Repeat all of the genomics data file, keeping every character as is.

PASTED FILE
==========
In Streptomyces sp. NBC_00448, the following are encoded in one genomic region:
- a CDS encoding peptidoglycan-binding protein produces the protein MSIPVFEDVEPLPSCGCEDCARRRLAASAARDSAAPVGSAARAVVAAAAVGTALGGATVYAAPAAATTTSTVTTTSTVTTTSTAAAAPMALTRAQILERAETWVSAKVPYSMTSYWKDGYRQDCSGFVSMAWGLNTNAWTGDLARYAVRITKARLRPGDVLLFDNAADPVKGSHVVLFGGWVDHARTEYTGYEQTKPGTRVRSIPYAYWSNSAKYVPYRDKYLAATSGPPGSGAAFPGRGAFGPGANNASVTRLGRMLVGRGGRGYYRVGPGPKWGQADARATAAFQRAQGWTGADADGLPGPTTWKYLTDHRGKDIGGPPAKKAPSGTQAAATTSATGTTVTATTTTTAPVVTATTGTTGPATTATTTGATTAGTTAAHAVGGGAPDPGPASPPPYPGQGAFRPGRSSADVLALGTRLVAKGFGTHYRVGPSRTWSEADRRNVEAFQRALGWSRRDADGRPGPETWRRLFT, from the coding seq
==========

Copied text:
In Streptomyces sp. NBC_00448, the following are encoded in one genomic region:
- a CDS encoding peptidoglycan-binding protein produces the protein MSIPVFEDVEPLPSCGCEDCARRRLAASAARDSAAPVGSAARAVVAAAAVGTALGGATVYAAPAAATTTSTVTTTSTVTTTSTAAAAPMALTRAQILERAETWVSAKVPYSMTSYWKDGYRQDCSGFVSMAWGLNTNAWTGDLARYAVRITKARLRPGDVLLFDNAADPVKGSHVVLFGGWVDHARTEYTGYEQTKPGTRVRSIPYAYWSNSAKYVPYRDKYLAATSGPPGSGAAFPGRGAFGPGANNASVTRLGRMLVGRGGRGYYRVGPGPKWGQADARATAAFQRAQGWTGADADGLPGPTTWKYLTDHRGKDIGGPPAKKAPSGTQAAATTSATGTTVTATTTTTAPVVTATTGTTGPATTATTTGATTAGTTAAHAVGGGAPDPGPASPPPYPGQGAFRPGRSSADVLALGTRLVAKGFGTHYRVGPSRTWSEADRRNVEAFQRALGWSRRDADGRPGPETWRRLFT, from the coding seq